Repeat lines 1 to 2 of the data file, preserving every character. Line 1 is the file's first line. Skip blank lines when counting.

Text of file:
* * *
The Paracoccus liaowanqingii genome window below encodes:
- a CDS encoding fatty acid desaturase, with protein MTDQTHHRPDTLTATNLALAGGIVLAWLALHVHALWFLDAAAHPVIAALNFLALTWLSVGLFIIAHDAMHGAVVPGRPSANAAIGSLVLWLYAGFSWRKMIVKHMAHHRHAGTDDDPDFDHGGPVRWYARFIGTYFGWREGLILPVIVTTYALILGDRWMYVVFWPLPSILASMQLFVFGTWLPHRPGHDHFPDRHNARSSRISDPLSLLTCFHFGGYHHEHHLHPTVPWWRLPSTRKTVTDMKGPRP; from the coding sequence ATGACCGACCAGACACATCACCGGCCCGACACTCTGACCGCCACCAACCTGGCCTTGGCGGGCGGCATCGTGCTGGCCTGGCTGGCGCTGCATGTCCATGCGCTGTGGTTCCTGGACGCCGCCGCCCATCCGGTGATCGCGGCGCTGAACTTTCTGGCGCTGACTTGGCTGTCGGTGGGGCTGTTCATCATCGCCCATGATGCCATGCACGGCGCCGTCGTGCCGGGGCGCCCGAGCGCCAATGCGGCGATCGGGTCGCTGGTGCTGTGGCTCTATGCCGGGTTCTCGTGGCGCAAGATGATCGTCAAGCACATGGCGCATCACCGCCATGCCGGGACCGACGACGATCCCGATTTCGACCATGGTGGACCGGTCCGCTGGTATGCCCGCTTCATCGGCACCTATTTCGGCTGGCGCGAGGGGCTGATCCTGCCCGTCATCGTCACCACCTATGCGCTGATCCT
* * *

The Paracoccus liaowanqingii genome window below encodes:
- a CDS encoding fatty acid desaturase, with protein MTDQTHHRPDTLTATNLALAGGIVLAWLALHVHALWFLDAAAHPVIAALNFLALTWLSVGLFIIAHDAMHGAVVPGRPSANAAIGSLVLWLYAGFSWRKMIVKHMAHHRHAGTDDDPDFDHGGPVRWYARFIGTYFGWREGLILPVIVTTYALILGDRWMYVVFWPLPSILASMQLFVFGTWLPHRPGHDHFPDRHNARSSRISDPLSLLTCFHFGGYHHEHHLHPTVPWWRLPSTRKTVTDMKGPRP; from the coding sequence ATGACCGACCAGACACATCACCGGCCCGACACTCTGACCGCCACCAACCTGGCCTTGGCGGGCGGCATCGTGCTGGCCTGGCTGGCGCTGCATGTCCATGCGCTGTGGTTCCTGGACGCCGCCGCCCATCCGGTGATCGCGGCGCTGAACTTTCTGGCGCTGACTTGGCTGTCGGTGGGGCTGTTCATCATCGCCCATGATGCCATGCACGGCGCCGTCGTGCCGGGGCGCCCGAGCGCCAATGCGGCGATCGGGTCGCTGGTGCTGTGGCTCTATGCCGGGTTCTCGTGGCGCAAGATGATCGTCAAGCACATGGCGCATCACCGCCATGCCGGGACCGACGACGATCCCGATTTCGACCATGGTGGACCGGTCCGCTGGTATGCCCGCTTCATCGGCACCTATTTCGGCTGGCGCGAGGGGCTGATCCTGCCCGTCATCGTCACCACCTATGCGCTGATCCT